SAN DIEGO — The University of California, San Diego requested Q-PLUS Labs for a unique onsite 3D scanning project of the Something Pacific installation for the Stuart Collection.

This installation by Nam June Paik consists of two parts, an indoor exhibit found in the lobby of the university's Media Center as well as three statues of tiny Buddhas staring at dead TV sets embedded throughout the landscape of UCSD's communications/media center building. The resulting scans will be used to reproduce the Buddha statues in detail should they be damaged or stolen.

Introduction

Nam June Paik designed this installation which is composed of televisions paired with Buddhas watching them to depict extended contemplation. As an integral aspect of UCSD's landscape, the university sought to preserve the statues via 3D scan data in case the statues would need to be recreated in detail. For this particular application, Q-PLUS Labs' engineers used white light and laser scanning technology, specifically the Steinbichler COMET L3D and the Faro Edge ScanArm HD.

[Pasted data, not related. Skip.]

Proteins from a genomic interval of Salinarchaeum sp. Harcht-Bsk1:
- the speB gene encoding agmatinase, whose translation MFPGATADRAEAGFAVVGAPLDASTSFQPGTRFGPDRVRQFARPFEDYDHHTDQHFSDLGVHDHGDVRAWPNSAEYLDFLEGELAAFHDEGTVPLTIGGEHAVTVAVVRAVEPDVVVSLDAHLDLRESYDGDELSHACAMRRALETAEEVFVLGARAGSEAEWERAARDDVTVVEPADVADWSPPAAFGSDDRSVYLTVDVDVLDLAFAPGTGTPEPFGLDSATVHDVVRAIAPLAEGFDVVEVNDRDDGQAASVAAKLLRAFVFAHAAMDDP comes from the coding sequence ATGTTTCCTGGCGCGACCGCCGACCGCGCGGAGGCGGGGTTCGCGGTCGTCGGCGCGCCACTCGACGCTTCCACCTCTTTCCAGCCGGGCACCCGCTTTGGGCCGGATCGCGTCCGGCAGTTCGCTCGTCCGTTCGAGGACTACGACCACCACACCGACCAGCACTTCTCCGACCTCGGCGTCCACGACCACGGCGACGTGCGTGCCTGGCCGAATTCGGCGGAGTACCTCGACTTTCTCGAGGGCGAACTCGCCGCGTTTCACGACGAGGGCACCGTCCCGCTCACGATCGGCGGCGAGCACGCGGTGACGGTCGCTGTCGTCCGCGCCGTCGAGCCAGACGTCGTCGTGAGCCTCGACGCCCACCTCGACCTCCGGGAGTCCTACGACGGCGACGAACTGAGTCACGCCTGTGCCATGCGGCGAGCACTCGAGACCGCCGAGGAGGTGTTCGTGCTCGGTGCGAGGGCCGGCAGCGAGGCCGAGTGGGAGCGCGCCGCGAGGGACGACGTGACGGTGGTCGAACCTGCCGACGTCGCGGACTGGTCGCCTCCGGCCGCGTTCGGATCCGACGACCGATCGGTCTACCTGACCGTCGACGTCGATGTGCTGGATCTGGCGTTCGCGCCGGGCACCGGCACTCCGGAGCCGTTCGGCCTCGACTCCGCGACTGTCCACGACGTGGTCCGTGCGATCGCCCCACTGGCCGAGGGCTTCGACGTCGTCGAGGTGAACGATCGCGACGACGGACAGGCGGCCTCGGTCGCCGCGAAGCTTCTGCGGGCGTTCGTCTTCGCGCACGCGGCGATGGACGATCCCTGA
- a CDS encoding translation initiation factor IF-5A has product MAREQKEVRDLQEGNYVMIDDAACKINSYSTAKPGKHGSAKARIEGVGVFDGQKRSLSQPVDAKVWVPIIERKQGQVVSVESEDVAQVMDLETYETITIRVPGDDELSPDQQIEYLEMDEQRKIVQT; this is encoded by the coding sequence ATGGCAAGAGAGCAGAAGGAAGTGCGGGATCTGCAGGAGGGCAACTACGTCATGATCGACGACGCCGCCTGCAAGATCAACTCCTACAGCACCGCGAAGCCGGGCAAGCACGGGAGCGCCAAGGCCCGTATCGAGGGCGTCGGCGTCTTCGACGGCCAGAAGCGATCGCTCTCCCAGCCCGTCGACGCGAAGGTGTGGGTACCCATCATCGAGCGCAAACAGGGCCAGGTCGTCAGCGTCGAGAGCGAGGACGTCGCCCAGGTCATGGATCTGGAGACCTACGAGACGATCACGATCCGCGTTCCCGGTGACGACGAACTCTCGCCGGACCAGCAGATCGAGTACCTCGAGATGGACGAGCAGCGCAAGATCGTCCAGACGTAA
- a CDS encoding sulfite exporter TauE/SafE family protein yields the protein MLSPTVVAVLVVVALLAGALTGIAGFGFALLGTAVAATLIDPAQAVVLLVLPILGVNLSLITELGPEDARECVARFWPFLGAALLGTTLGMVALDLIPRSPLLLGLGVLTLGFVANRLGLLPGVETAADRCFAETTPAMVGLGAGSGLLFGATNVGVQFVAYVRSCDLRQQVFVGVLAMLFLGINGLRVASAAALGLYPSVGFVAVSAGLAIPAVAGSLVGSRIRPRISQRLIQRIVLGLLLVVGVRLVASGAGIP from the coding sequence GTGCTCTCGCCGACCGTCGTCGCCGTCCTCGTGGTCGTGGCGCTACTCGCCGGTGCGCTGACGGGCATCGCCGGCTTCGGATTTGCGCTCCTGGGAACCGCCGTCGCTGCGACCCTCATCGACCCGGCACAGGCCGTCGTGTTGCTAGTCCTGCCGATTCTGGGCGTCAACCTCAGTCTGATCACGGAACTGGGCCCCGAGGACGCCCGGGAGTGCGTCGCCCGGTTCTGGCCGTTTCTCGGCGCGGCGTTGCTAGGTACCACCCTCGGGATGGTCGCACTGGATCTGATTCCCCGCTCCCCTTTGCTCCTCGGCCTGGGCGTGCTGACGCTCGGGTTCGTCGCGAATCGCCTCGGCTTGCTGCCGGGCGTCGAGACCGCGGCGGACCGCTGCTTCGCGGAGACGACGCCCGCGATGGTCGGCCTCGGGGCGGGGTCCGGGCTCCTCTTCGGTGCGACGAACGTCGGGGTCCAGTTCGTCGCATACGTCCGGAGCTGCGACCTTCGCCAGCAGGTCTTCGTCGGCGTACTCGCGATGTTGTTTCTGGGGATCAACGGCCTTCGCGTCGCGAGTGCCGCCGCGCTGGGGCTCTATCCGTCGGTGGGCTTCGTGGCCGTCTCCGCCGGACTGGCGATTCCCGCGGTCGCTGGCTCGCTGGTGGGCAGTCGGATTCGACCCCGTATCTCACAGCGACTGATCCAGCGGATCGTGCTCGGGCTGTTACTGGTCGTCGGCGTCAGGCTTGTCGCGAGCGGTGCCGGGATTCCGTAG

Our Process

Even with high tech 3D scanning equipment, obtaining accurate and detailed scans in an outdoor and uncontrolled environment was a meticulous process. Because the statues were unmovable and anchored into the ground, the engineers established a controlled scan environment by carefully tenting each statue to block excessive lighting.

Being in an outdoor environment, the statues required thorough and careful cleaning as well as a trench dug around each statue to render more of the statues' surface area for greater scan detail. The freeform and unusual geometry of each statue also provided a challenge to obtain scan details. However, Q-PLUS Labs' engineers completed the job and the scan data produced will help to preserve this interesting exhibit for years to come.